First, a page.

Skip to comments.Man can recite all 49,000 words of ‘The Great Gatsby’ from memory
Posted on 03/16/2012 2:18:23 PM PDT by SMGFan
Go up to Scott Shepherd and ask him to begin reciting from, say, the beginning of Chapter Seven of "The Great Gatsby" and he pauses for only a moment.
"'It was when curiosity about Gatsby was at its highest that the lights in his house failed to go on one Saturday night,'" he says in a soft and smooth delivery. Every word is correct. And he keeps going.
This is no mere party trick: Shepherd long ago memorized all 49,000 words of F. Scott Fitzgerald's novel as part of a critically acclaimed, word-for-word theatrical adaptation called "Gatz," which has returned this month to The Public Theater.
"It's so ingrained now that once I start, I can't stop," he says.
He's not kidding. In "Gatz," Shepherd reads aloud almost the entire book in an insanely inventive theatrical show that lasts over eight hours, including three breaks. He calls it "a David Blaine-type endurance stunt-event."
Read more: http://www.nydailynews.com/entertainment/music-arts/man-recite-49-000-words-great-gatsby-memory-article-1.1040978#ixzz1pJi4C9HO
(Excerpt) Read more at nydailynews.com ...
I wonder if he’s seen or read Fahrenheit 457.
That was pretty amazing.
This guy though, hands down winner.
Right, good point.
He’d be better served memorizing the Scriptures. That achievement will have eternal rewards.
I’ve heard of people memorizing entire books of the Bible (New Testament, so they weren’t incredibly long.) I had memorized several chapters from Romans, but if you don’t run through them often, you lose them.
I think you mean Fahrenheit 451
A while back there was a kid in Seattle who could recite all the bus schedules.
I was just thinking the same thing with the human 'books' wandering around reciting lines at the end of the movie.
Lots of kids with autism can memorize movies and book chapters, etc.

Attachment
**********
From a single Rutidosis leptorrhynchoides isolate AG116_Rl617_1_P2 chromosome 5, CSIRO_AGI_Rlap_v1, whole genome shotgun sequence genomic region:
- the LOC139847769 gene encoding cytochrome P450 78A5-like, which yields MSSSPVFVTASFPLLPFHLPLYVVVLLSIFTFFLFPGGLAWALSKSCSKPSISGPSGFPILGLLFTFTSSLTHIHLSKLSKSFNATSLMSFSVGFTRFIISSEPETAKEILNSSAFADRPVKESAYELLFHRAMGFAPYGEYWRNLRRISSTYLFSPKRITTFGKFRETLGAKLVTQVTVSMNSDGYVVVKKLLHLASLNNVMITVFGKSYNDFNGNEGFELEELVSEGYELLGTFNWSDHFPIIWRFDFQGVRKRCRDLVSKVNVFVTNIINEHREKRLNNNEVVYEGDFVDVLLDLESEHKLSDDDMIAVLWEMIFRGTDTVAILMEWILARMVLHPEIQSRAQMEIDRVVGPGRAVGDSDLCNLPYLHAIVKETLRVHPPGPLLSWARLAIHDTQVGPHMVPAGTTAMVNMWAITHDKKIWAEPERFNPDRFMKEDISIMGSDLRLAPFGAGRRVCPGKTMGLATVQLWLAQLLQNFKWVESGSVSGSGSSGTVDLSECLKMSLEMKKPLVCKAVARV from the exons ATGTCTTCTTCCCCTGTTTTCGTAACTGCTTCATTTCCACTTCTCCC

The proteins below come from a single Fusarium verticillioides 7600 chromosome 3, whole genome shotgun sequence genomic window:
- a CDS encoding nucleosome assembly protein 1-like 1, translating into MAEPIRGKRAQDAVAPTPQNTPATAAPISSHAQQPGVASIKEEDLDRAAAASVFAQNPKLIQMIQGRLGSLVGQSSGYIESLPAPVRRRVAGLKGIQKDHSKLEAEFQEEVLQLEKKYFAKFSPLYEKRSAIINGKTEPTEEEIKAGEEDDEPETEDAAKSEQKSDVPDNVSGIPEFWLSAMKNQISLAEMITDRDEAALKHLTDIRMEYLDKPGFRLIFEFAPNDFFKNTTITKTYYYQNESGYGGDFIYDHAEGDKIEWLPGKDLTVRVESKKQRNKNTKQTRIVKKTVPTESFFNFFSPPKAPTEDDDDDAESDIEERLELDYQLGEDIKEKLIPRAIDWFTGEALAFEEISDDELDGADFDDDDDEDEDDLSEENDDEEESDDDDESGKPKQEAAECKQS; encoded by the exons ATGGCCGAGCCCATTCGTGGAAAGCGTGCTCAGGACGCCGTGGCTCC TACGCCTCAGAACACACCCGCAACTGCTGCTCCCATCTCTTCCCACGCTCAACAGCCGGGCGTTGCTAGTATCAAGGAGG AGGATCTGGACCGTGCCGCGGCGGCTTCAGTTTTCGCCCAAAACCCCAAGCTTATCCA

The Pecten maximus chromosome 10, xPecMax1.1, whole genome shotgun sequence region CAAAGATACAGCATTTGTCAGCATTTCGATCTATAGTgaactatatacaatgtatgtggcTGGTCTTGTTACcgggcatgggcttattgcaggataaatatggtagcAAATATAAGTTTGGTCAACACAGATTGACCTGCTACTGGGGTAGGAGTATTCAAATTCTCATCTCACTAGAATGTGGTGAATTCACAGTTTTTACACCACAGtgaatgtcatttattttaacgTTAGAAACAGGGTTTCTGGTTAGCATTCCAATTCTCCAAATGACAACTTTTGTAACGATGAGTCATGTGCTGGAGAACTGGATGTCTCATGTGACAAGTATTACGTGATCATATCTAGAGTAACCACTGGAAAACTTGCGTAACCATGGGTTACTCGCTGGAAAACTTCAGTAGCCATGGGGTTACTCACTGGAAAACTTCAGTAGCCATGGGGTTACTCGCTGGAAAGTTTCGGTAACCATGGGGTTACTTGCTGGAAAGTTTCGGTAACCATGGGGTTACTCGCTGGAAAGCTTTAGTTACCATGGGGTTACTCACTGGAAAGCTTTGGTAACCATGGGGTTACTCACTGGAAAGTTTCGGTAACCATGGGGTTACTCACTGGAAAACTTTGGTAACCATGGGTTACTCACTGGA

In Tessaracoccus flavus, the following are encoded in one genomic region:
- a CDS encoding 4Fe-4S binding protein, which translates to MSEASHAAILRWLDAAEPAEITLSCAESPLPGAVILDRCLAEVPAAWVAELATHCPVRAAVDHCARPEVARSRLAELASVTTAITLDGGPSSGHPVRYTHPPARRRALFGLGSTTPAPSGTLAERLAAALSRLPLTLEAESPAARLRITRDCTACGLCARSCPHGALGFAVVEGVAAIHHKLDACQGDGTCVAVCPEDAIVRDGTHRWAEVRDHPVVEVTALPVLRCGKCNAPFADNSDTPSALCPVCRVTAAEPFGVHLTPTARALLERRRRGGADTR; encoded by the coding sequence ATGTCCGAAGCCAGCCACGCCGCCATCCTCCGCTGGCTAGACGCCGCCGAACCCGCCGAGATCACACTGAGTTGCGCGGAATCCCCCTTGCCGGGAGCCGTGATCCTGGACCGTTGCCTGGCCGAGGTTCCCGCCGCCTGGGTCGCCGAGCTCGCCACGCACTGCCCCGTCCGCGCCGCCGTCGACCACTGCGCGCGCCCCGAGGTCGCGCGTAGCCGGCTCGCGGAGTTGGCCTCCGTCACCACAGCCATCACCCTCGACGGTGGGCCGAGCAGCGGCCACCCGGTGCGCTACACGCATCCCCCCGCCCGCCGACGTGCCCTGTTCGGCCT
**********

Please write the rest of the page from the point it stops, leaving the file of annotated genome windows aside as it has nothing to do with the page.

Someone notify Andy Kaufman...
So can I, just not in the right order.
I’m much more impressed by this guy who memorized most of Beowulf, recites it to a harp (lyre?) that he plays and acts it out - IN OLD ENGLISH!
Harold Bloom, whom I used to know, had an eidetic memory. He could remember word-for-word every book he read.
C. S. Lewis is also said to have had an eidetic memory. When he was a tutor at Oxford in his study, and discussing something with one of his students, he could point the student to the right shelf, book, and page number for any quotation.
I took a course in Old English at Harvard. I also knew Jess Bessinger at NYU. He also memorized Beowulf, and used to recite it while playing a harp which was his best guess as to what the original bards used to play. He made a recording of it, I believe.
I memorized the first lines of Beowulf, the Battle of Brunanburgh, and a few other poems. But not the whole poems.
Get back to me when he can recite all of “Valley of the Dolls.”
He got confused and merged the 57 from Heinz 57 into it.
This guy has waaaaaaay too much time on his hands.
And yet, the book was so boring that I didn’t bother finishing it in High School.
“I think you mean Fahrenheit 451”
Right you are. That shows how long it’s been since I’ve seen or read it.